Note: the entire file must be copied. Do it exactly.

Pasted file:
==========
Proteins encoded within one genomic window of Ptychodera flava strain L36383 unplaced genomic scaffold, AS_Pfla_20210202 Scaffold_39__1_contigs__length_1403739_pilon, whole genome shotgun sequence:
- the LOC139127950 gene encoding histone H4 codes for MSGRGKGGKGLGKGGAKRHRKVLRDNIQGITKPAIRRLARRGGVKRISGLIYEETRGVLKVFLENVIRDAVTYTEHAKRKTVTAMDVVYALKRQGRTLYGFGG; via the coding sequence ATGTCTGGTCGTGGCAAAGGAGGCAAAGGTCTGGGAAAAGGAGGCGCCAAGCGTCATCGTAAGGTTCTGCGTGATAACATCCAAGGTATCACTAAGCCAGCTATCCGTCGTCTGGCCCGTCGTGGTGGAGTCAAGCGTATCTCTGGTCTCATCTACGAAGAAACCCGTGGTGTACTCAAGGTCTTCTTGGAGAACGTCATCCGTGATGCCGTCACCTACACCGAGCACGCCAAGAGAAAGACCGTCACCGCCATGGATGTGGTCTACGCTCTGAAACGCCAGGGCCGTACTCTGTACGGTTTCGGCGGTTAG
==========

Proteins encoded within one genomic window of Ptychodera flava strain L36383 unplaced genomic scaffold, AS_Pfla_20210202 Scaffold_39__1_contigs__length_1403739_pilon, whole genome shotgun sequence:
- the LOC139127950 gene encoding histone H4 codes for MSGRGKGGKGLGKGGAKRHRKVLRDNIQGITKPAIRRLARRGGVKRISGLIYEETRGVLKVFLENVIRDAVTYTEHAKRKTVTAMDVVYALKRQGRTLYGFGG; via the coding sequence ATGTCTGGTCGTGGCAAAGGAGGCAAAGGTCTGGGAAAAGGAGGCGCCAAGCGTCATCGTAAGGTTCTGCGTGATAACATCCAAGGTATCACTAAGCCAGCTATCCGTCGTCTGGCCCGTCGTGGTGGAGTCAAGCGTATCTCTGGTCTCATCTACGAAGAAACCCGTGGTGTACTCAAGGTCTTCTTGGAGAACGTCATCCGTGATGCCGTCACCTACACCGAGCACGCCAAGAGAAAGACCGTCACCGCCATGGATGTGGTCTACGCTCTGAAACGCCAGGGCCGTACTCTGTACGGTTTCGGCGGTTAG